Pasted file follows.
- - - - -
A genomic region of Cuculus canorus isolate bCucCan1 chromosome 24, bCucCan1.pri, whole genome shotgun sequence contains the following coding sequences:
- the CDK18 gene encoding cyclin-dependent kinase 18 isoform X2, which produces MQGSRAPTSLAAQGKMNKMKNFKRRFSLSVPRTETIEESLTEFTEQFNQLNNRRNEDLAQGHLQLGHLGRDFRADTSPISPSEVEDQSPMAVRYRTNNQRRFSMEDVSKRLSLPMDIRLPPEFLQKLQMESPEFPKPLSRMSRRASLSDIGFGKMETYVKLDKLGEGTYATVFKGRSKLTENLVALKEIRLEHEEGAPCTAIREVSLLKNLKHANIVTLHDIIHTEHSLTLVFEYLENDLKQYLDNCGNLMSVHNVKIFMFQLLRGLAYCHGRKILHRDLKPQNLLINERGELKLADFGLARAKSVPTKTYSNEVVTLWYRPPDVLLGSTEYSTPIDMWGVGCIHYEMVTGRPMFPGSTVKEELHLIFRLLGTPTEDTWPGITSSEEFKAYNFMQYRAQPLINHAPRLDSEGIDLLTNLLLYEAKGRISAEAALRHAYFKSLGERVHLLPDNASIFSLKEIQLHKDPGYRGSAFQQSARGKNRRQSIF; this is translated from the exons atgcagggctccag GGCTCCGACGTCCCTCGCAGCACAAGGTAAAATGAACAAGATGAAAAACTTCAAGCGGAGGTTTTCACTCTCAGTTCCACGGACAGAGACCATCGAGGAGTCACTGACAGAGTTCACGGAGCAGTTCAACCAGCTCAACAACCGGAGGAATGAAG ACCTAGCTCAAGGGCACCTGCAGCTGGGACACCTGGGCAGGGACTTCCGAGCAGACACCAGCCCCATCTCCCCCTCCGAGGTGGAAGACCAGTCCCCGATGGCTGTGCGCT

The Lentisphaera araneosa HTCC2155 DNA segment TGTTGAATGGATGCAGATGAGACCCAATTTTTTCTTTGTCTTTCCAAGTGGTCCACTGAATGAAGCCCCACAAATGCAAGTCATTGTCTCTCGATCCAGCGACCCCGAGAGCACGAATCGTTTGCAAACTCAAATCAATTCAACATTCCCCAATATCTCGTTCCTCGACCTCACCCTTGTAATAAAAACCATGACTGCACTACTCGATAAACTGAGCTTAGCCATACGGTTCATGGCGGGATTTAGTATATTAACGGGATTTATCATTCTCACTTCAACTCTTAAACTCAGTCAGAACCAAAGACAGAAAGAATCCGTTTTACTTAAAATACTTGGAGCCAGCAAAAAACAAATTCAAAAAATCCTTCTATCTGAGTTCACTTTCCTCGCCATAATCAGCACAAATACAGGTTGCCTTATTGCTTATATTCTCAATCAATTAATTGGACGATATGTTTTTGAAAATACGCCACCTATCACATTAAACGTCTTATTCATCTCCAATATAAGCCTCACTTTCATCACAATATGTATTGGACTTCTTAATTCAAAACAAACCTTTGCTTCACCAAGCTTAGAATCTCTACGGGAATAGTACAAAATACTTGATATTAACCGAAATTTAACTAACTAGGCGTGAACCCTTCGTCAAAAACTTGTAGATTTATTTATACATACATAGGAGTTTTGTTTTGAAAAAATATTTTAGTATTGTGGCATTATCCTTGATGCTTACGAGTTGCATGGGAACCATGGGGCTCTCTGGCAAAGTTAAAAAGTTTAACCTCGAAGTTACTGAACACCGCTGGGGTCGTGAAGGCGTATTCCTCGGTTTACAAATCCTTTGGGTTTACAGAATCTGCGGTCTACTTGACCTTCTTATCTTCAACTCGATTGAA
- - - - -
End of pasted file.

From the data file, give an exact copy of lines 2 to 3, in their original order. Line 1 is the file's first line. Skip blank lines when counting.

- the CDK18 gene encoding cyclin-dependent kinase 18 isoform X2, which produces MQGSRAPTSLAAQGKMNKMKNFKRRFSLSVPRTETIEESLTEFTEQFNQLNNRRNEDLAQGHLQLGHLGRDFRADTSPISPSEVEDQSPMAVRYRTNNQRRFSMEDVSKRLSLPMDIRLPPEFLQKLQMESPEFPKPLSRMSRRASLSDIGFGKMETYVKLDKLGEGTYATVFKGRSKLTENLVALKEIRLEHEEGAPCTAIREVSLLKNLKHANIVTLHDIIHTEHSLTLVFEYLENDLKQYLDNCGNLMSVHNVKIFMFQLLRGLAYCHGRKILHRDLKPQNLLINERGELKLADFGLARAKSVPTKTYSNEVVTLWYRPPDVLLGSTEYSTPIDMWGVGCIHYEMVTGRPMFPGSTVKEELHLIFRLLGTPTEDTWPGITSSEEFKAYNFMQYRAQPLINHAPRLDSEGIDLLTNLLLYEAKGRISAEAALRHAYFKSLGERVHLLPDNASIFSLKEIQLHKDPGYRGSAFQQSARGKNRRQSIF; this is translated from the exons atgcagggctccag GGCTCCGACGTCCCTCGCAGCACAAGGTAAAATGAACAAGATGAAAAACTTCAAGCGGAGGTTTTCACTCTCAGTTCCACGGACAGAGACCATCGAGGAGTCACTGACAGAGTTCACGGAGCAGTTCAACCAGCTCAACAACCGGAGGAATGAAG ACCTAGCTCAAGGGCACCTGCAGCTGGGACACCTGGGCAGGGACTTCCGAGCAGACACCAGCCCCATCTCCCCCTCCGAGGTGGAAGACCAGTCCCCGATGGCTGTGCGCT

The Lentisphaera araneosa HTCC2155 DNA segment TGTTGAATGGATGCAGATGAGACCCAATTTTTTCTTTGTCTTTCCAAGTGGTCCACTGAATGAAGCCCCACAAATGCAAGTCATTGTCTCTCGATCCAGCGACCCCGAGAGCACGAATCGTTTGCAAACTCAAATCAATTCAACATTCCCCAATATCTCGTTCCTCGACCTCACCCTTGTAATAAAAACCATGACTGCACTACTCGATAAACTGAGCTTAGCCATACGGTTCATGGCGGGATTTAGTATATTAACGGGATTTATCATTCTCACTTCAACTCTTAAACTCAGTCAGAACCAAAGACAGAAAGAATCCGTTTTACTTAAAATACTTGGAGCCAGCAAAAAACAAATTCAAAAAATCCTTCTATCTGAGTTCACTTTCCTCGCCATAATCAGCACAAATACAGGTTGCCTTATTGCTTATATTCTCAATCAATTAATTGGACGATATGTTTTTGAAAATACGCCACCTATCACATTAAACGTCTTATTCATCTCCAATATAAGCCTCACTTTCATCACAATATGTATTGGACTTCTTAATTCAAAACAAACCTTTGCTTCACCAAGCTTAGAATCTCTACGGGAATAGTACAAAATACTTGATATTAACCGAAATTTAACTAACTAGGCGTGAACCCTTCGTCAAAAACTTGTAGATTTATTTATACATACATAGGAGTTTTGTTTTGAAAAAATATTTTAGTATTGTGGCATTATCCTTGATGCTTACGAGTTGCATGGGAACCATGGGGCTCTCTGGCAAAGTTAAAAAGTTTAACCTCGAAGTTACTGAACACCGCTGGGGTCGTGAAGGCGTATTCCTCGGTTTACAAATCCTTTGGGTTTACAGAATCTGCGGTCTACTTGACCTTCTTATCTTCAACTCGATTGAA